Harmine is a beta-carboline and a harmala alkaloid. It occurs in a number of different plants, most notably the Syrian rue and Banisteriopsis caapi. Harmine reversibly inhibits monoamine oxidase A (MAO-A), an enzyme which breaks down monoamines, making it a Reversible inhibitor of monoamine oxidase A (RIMA). Harmine does not inhibit MAO-B. Harmine is also known as banisterin, banisterine, telopathin, telepathine, leucoharmine and yagin, yageine.

Indole-3-acetic acid Chemical compound

Indole-3-acetic acid is the most common naturally occurring plant hormone of the auxin class. It is the best known of the auxins, and has been the subject of extensive studies by plant physiologists. IAA is a derivative of indole, containing a carboxymethyl substituent. It is a colorless solid that is soluble in polar organic solvents.

Gingerol Chemical compound

Gingerol, properly as [6]-gingerol, is a phenol phytochemical compound found in fresh ginger that activates spice receptors on the tongue. Molecularly, gingerol is a relative of capsaicin and piperine, the compounds which are alkaloids, though the bioactive pathways are unconnected. It is normally found as a pungent yellow oil in the ginger rhizome, but can also form a low-melting crystalline solid. This chemical compound is found in all members of the Zingiberaceae family and is high in concentrations in the grains of paradise as well as an African Ginger species.

Caffeic acid Chemical compound

Caffeic acid is an organic compound that is classified as a hydroxycinnamic acid. This yellow solid consists of both phenolic and acrylic functional groups. It is found in all plants because it is an intermediate in the biosynthesis of lignin, one of the principal components of woody plant biomass and its residues.

<i>p</i>-Coumaric acid Chemical compound

p-Coumaric acid is an organic compound with the formula HOC6H4CH=CHCO2H. It is one of the three isomers of hydroxycinnamic acid. It is a white solid that is only slightly soluble in water but very soluble in ethanol and diethyl ether.

Tryptophan hydroxylase Class of enzymes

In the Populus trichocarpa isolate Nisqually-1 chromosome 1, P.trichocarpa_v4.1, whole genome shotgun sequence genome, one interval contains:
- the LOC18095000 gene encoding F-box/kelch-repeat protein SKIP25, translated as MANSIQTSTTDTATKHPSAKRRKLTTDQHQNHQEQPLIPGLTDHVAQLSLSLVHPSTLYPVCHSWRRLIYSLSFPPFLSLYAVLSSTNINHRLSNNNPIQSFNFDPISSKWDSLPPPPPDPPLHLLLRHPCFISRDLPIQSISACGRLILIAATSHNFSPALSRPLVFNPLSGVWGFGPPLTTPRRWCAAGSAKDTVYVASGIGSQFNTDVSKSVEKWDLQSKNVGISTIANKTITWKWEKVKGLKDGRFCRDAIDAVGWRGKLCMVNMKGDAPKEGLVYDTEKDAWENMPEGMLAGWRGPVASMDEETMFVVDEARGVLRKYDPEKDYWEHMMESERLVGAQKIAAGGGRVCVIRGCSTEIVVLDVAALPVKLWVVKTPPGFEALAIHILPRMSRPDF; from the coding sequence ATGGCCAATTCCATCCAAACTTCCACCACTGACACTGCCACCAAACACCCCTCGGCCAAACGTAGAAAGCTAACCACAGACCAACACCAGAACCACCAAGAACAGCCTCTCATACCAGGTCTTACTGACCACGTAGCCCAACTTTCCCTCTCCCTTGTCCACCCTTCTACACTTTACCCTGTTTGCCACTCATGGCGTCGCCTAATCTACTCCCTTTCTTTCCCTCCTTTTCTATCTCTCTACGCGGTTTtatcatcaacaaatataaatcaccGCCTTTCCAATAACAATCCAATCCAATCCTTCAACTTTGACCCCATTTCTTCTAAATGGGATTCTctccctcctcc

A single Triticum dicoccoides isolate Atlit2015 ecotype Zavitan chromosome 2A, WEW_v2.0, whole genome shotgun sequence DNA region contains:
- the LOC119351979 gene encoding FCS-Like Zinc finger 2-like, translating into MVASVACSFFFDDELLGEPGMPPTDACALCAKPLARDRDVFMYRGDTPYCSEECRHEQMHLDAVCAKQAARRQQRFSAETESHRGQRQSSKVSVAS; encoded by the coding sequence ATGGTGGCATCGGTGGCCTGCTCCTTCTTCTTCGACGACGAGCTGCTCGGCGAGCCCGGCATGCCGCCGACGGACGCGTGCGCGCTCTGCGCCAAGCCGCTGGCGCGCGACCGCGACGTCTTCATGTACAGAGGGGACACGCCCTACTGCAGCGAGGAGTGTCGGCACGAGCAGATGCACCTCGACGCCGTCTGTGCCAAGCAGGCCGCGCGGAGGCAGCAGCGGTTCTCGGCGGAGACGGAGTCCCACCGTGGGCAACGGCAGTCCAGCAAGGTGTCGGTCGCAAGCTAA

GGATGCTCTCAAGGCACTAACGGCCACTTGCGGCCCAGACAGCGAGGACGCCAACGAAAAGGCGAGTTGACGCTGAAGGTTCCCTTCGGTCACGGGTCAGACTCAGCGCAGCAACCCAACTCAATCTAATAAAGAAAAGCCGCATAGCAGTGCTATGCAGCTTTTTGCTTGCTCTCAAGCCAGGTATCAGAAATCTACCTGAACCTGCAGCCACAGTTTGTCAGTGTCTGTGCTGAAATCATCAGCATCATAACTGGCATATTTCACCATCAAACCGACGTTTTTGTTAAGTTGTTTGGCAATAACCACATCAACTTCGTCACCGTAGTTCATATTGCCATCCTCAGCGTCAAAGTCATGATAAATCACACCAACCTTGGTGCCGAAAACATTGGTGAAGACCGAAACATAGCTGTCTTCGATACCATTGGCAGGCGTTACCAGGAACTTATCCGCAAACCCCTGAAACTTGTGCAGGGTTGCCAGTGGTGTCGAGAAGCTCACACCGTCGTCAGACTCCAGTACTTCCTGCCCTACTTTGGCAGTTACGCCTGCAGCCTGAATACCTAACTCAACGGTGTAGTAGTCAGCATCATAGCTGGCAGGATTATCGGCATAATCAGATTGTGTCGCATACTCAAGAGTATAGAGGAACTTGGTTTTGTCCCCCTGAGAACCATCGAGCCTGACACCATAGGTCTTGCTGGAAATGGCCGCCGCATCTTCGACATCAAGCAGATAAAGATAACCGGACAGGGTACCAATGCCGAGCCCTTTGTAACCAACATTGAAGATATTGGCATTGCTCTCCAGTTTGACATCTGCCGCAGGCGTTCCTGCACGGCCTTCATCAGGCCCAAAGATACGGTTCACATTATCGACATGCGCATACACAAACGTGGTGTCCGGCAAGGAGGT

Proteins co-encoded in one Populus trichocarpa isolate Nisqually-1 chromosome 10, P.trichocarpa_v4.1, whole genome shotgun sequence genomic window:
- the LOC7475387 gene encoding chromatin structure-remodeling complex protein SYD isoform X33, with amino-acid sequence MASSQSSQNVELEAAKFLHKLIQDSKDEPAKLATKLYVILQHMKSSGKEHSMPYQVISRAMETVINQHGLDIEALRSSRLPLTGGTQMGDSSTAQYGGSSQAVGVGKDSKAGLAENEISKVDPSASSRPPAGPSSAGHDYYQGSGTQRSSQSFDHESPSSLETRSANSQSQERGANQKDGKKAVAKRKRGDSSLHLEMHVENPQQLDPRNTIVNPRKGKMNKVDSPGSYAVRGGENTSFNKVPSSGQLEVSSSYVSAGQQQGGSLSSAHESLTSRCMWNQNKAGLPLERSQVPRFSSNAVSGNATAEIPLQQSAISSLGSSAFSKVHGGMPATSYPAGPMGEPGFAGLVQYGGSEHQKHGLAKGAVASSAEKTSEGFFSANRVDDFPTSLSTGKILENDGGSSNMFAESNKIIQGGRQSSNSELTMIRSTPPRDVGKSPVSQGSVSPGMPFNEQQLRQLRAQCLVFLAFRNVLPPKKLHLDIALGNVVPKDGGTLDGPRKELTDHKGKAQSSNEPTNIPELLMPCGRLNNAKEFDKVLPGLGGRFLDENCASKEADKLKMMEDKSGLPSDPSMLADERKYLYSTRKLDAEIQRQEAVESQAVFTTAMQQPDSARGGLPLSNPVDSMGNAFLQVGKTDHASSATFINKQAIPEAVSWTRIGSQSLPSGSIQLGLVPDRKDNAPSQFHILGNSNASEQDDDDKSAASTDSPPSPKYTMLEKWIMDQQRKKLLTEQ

Tryptophan hydroxylase (TPH) is an enzyme (EC involved in the synthesis of the neurotransmitter serotonin. Tyrosine hydroxylase, phenylalanine hydroxylase, and tryptophan hydroxylase together constitute the family of biopterin-dependent aromatic amino acid hydroxylases. TPH catalyzes the following chemical reaction

Aromatic amino acid Amino acid having an aromatic ring

An aromatic amino acid is an amino acid that includes an aromatic ring.

Cinnamoyl-CoA reductase

Cinnamoyl-CoA reductase (EC, systematically named cinnamaldehyde:NADP+ oxidoreductase (CoA-cinnamoylating) but commonly referred to by the acronym CCR, is an enzyme that catalyzes the reduction of a substituted cinnamoyl-CoA to its corresponding cinnamaldehyde, utilizing NADPH and H+ and releasing free CoA and NADP+ in the process. Common biologically relevant cinnamoyl-CoA substrates for CCR include p-coumaroyl-CoA and feruloyl-CoA, which are converted into p-coumaraldehyde and coniferaldehyde, respectively, though most CCRs show activity toward a variety of other substituted cinnamoyl-CoA's as well. Catalyzing the first committed step in monolignol biosynthesis, this enzyme plays a critical role in lignin formation, a process important in plants both for structural development and defense response.

TPH1 Protein-coding gene in the species Homo sapiens

Tryptophan hydroxylase 1 (TPH1) is an isoenzyme of tryptophan hydroxylase which in humans is encoded by the TPH1 gene.


Fenclonine, also known as para-chlorophenylalanine (PCPA), acts as a selective and irreversible inhibitor of tryptophan hydroxylase, which is a rate-limiting enzyme in the biosynthesis of serotonin.

Anthocyanin Class of chemical compounds

Anthocyanins are water-soluble vacuolar pigments that, depending on their pH, may appear red, purple, blue, or black. In 1835, the German pharmacist Ludwig Clamor Marquart gave the name Anthokyan to a chemical compound that gives flowers a blue color for the first time in his treatise “Die Farben der Blüthen”. Food plants rich in anthocyanins include the blueberry, raspberry, black rice, and black soybean, among many others that are red, blue, purple, or black. Some of the colors of autumn leaves are derived from anthocyanins.

Fisetin Chemical compound

Fisetin (7,3′,4′-flavon-3-ol) is a plant flavonol from the flavonoid group of polyphenols. It can be found in many plants, where it serves as a yellow/ochre colouring agent. It is also found in many fruits and vegetables, such as strawberries, apples, persimmons, onions and cucumbers. Its chemical formula was first described by Austrian chemist Josef Herzig in 1891.

Curcumin synthase categorizes three enzyme isoforms, type III polyketide synthases (PKSs) present in the leaves and rhizome of the turmeric plant that synthesize curcumin. CURS1-3 are responsible for the hydrolysis of feruloyldiketide-CoA, previously produced in the curcuminoid pathway, and a decarboxylative condensation reaction that together comprise one of the final steps in the synthesis pathway for curcumin, demethoxycurcumin, and bisdemethoxycurcumin, the compounds that give turmeric both its distinctive yellow color, and traditional medical benefits. CURS should not be confused with Curcuminoid Synthase (CUS), which catalyzes the one-pot synthesis of bisdemethoxycurcumin in Oryza sativa.